Regulators

India media needs to look within: I&B minister

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NEW DELHI: Is the Indian media aggressive enough? Without doubt, yes, but it also needs to temper the aggression with intelligence. Is television corrupting popular taste? Debatable. Simply because revenues and ratings drive programming decisions despite honest intentions to highlight socially relevant fare.

nd, information and broadcasting minister Jaipal Reddy couldnt have agreed more. Pointing out trivialisation, sensationalisation and glamourisation of issues is becoming rampant in the media, he asked, ''I am not opposed to entertainment, but where is the information (in newspapers and television)?''

But for the BAG Films-promoted The International School of Media and Entertainment Studies (ISOMES), its inaugural Big Idea seminar today on Media Concerns of the Day, attended by print and TV stalwarts, not only whipped up ticklish and serious issues, but also provided entertainment.

The government was represented by Reddy, his cabinet colleague in planning and programme implementation ministry Suresh Pachauri and bureaucrat-manager Tripurari Sharan, head of the government-backed film and TV institute in Pune.

Prof. Roger Gafke, a practising academic from the University of Missouri and international dean, ISOMES, gave an insight into the functioning of the US media.

If iBN chief editor Rajdeep Sardesai had a ball lampooning `stalwart editors of yesteryears who frown down on the young brigades aggression, saying they primarily did stenography journalism compared to todays go-getting newshounds, original sting operator and editor of Tehlka Tarun Tejpal felt that journalism (and presumably media) had just one cause to keep in mind: public interest.

What added spice was when he said that quality and honest journalism cannot be had if people continue to buy newspapers and magazines at highly subsidized rates, which, amongst other things, forces media owners to keep their business interest in mind (read, advertising revenue from big corporate houses).

That made adman-cum-theatre& movie personality Suhel Seth, moderator of the session Is The Indian Media Aggressive Enough?,quip Tejpal was trying to market his newspaper Tehlka, which is priced higher than normal national dailies. It is another thing that Seth spared none from his caustic and, at times, incisive observations.

Star News CEO Uday Shankar defended the aggressive media, but did point out that selective aggression targeted towards softer targets is something that bothers him at times --- an issue that was echoed by Sardesai too when he observed, Far too much back slapping is going on in the media.

If almost all the speakers for this session were for aggression, tempered with intelligence, Outlook magazine editor Vinod Mehta felt that the media has failed to investigate adequately the wrong doings in the corporate world.

That India is not unique in these respect as it undergoes a change --- hopefully for the better and a more matured outlook --- became evident when Prof. Phill Brooks of the Missouri University of Journalism in the US and international faculty of ISOMES said the Vietnam war and the Watergate scandal changed the primarily passive US media into an aggressive one that now looks at things more skeptically, especially those issues that are related to public figures.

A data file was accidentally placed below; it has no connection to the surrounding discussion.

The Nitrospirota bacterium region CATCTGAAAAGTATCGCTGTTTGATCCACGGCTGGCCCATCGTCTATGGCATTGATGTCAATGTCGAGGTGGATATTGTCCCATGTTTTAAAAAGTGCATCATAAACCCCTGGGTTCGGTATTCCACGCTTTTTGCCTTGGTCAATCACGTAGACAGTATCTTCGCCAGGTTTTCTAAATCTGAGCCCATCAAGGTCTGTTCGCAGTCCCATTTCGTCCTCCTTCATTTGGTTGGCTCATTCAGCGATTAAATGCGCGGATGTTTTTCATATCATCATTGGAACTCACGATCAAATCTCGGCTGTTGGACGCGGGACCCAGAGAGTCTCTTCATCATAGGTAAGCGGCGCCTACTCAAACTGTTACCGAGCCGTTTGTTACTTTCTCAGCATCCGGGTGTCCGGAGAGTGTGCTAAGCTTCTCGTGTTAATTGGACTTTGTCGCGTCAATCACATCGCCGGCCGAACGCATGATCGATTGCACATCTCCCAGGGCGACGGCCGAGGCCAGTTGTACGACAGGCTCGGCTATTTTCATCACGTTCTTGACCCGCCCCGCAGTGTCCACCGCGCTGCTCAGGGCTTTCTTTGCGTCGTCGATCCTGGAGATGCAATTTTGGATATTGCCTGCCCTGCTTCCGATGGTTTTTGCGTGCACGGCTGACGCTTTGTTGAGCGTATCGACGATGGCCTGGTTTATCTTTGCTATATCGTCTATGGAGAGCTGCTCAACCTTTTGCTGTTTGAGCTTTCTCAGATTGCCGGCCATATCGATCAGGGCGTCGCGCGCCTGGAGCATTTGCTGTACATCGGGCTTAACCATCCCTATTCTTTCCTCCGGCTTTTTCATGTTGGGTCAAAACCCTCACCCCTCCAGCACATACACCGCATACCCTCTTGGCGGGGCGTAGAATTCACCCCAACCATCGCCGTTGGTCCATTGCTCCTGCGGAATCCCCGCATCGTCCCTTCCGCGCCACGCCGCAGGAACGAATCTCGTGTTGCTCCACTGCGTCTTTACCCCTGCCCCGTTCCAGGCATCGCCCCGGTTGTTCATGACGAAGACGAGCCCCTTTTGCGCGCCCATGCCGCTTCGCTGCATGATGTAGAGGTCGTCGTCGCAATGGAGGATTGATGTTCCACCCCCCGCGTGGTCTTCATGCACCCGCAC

But, Brooks said, in the process, it has gone so much overboard that the American public is loosing confidence in the media.

Aggression was also written all over the other session, Is TV Corrupting Popular Taste?. Moderator Anil Wanvari, Indiantelevision.com chief editor, felt that though ratings and business interests might take precedence in programming-related decision at times, ample choice is available today for intelligent and more discerning viewers.

If anybody brought out the dichotomy of the programming world --- weighed down on one side by the urge to have higher returns on investments and a commitment towards society on the other --- it was BAG Films MD and film & TV producer Anurradha Prasad.

Pointing out that good and socially relevant programmes and entertainment dont bring in the ratings, Prasad said, I have made programmes like Haqeeqat (aired on Sahara One), Rihaee (on Sony Entertainment TV) and Siddhanth (on Star One), but believe me these shows have brought me awards and accolades, but not adequate ratings for channels to justify their long run.

The respective channels have pulled the plug on both Rihaee ( a women-empowering show) and Siddhanth (based on the legal profession). On the other hand, a BAG-produced crime show, Sansani, on Star News has the ratings chart rocking. Ditto for a mushy family drama on Star Plus.

Pawan Shankarr, the lead actor in Siddhanth, made a spirited defence of popular programming on TV saying any new art form would be criticized as the industry goes through a dynamic phase of change where a fine balance between crass commercialization and intelligent programming will be achieved over a period of time.

Similar thoughts were also expressed by Sharan, Screen editor Bhavana Somaaya and former programming head of Sony TV Rekha Nigam. Ratings drive business, which drive motives (of channel managers), Nigam concluded

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